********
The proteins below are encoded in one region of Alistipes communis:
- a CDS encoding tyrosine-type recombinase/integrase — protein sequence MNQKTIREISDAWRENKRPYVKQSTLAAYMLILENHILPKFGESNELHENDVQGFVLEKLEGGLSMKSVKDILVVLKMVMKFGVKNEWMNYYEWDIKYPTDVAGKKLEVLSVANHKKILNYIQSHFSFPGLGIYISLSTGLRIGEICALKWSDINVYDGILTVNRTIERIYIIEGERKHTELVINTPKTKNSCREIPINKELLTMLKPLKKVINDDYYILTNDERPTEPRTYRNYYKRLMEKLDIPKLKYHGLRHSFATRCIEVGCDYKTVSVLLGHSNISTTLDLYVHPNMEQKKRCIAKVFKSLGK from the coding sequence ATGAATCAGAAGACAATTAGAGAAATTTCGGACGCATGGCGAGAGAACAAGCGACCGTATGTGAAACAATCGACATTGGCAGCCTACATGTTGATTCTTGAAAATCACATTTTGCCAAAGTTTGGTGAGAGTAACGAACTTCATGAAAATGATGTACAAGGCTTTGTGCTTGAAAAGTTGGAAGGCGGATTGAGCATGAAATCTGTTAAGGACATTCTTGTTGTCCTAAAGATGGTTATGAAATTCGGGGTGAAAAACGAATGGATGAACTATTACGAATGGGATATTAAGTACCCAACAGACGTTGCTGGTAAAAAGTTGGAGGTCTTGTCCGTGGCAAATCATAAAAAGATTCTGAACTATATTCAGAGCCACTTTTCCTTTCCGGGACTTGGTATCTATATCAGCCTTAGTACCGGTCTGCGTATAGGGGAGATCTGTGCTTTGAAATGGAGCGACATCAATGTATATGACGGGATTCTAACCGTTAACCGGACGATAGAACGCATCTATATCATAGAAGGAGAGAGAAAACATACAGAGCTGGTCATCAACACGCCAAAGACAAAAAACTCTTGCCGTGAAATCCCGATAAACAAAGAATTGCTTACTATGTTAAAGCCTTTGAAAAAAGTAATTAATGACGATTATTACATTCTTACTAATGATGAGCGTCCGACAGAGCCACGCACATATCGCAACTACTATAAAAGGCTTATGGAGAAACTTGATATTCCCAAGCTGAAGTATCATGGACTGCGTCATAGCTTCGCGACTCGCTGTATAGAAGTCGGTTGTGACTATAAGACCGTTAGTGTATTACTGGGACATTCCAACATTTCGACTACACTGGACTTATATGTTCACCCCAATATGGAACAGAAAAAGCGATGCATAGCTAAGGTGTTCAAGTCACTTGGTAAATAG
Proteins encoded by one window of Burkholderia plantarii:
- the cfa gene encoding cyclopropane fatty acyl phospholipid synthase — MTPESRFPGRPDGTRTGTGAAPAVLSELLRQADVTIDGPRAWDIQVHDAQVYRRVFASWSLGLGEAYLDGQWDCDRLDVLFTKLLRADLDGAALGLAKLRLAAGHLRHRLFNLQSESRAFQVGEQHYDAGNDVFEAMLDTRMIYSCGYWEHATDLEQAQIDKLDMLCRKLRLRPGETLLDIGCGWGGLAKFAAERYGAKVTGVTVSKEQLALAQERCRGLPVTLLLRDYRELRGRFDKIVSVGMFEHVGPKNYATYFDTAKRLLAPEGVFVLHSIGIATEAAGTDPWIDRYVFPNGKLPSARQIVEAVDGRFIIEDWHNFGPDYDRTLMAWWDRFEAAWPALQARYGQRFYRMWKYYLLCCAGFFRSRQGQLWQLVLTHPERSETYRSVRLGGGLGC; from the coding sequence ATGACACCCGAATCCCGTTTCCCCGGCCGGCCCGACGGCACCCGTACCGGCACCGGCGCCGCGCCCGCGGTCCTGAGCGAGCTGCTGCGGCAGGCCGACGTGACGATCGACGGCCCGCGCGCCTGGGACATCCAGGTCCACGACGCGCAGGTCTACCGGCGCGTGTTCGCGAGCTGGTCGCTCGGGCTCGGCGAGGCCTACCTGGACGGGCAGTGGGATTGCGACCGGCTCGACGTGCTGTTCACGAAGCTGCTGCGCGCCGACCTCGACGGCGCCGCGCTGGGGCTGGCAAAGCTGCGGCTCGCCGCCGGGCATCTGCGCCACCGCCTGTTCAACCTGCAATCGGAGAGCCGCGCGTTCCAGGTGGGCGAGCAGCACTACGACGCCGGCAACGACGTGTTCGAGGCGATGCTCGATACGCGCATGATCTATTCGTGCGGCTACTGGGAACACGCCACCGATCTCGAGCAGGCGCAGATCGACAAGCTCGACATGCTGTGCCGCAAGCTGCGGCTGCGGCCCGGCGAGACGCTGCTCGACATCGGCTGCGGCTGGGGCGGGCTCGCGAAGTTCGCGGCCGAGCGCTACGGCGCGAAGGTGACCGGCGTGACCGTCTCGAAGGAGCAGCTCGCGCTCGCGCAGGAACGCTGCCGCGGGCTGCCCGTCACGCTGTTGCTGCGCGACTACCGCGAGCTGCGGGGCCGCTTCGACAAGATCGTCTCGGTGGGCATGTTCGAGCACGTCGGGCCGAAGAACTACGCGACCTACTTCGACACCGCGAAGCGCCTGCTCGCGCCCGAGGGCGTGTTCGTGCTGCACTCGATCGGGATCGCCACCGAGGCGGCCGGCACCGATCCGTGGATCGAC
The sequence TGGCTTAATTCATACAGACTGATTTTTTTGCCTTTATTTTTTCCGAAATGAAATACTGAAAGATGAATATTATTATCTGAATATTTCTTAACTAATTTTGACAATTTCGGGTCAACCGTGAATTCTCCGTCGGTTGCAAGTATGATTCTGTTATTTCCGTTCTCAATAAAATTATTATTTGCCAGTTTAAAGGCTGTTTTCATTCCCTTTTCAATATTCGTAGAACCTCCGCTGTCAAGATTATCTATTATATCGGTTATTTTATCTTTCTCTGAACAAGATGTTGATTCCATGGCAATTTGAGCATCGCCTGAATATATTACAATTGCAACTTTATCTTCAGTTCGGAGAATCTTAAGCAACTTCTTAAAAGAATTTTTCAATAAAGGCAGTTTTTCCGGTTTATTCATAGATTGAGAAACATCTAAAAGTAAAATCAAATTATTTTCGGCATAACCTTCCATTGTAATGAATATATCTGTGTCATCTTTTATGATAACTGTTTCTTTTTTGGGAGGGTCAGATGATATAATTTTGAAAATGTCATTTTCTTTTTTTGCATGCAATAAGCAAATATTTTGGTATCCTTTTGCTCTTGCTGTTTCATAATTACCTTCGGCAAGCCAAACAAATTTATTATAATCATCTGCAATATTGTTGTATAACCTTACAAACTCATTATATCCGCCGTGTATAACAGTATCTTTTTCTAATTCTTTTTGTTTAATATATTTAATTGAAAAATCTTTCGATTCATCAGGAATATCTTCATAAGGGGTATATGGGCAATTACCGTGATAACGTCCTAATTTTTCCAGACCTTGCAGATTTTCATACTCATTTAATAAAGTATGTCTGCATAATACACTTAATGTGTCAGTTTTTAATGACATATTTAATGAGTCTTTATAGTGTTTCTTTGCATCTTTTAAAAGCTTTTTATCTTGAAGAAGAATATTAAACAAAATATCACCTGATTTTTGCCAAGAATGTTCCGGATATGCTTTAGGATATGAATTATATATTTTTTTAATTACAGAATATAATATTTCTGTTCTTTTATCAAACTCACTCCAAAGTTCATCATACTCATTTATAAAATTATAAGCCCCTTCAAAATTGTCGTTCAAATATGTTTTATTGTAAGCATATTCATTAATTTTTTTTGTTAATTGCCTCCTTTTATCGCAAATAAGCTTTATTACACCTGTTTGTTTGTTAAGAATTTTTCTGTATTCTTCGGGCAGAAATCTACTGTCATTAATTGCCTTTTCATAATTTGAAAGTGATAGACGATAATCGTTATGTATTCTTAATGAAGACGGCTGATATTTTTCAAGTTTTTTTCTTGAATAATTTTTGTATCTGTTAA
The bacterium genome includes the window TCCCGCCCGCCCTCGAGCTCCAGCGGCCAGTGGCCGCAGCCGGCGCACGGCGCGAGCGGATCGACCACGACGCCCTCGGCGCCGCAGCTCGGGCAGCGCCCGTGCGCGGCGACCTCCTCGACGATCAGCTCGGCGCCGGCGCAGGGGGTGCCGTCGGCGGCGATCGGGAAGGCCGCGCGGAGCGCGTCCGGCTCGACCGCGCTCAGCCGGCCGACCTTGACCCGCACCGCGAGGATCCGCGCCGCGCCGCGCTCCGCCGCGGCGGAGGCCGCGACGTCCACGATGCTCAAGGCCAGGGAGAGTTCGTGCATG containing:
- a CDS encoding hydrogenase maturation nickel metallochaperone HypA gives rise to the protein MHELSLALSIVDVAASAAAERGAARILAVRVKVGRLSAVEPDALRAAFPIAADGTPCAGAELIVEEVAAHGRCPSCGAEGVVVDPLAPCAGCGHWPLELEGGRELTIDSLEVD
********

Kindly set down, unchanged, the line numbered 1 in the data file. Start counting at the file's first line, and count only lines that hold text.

The proteins below are encoded in one region of Alistipes communis: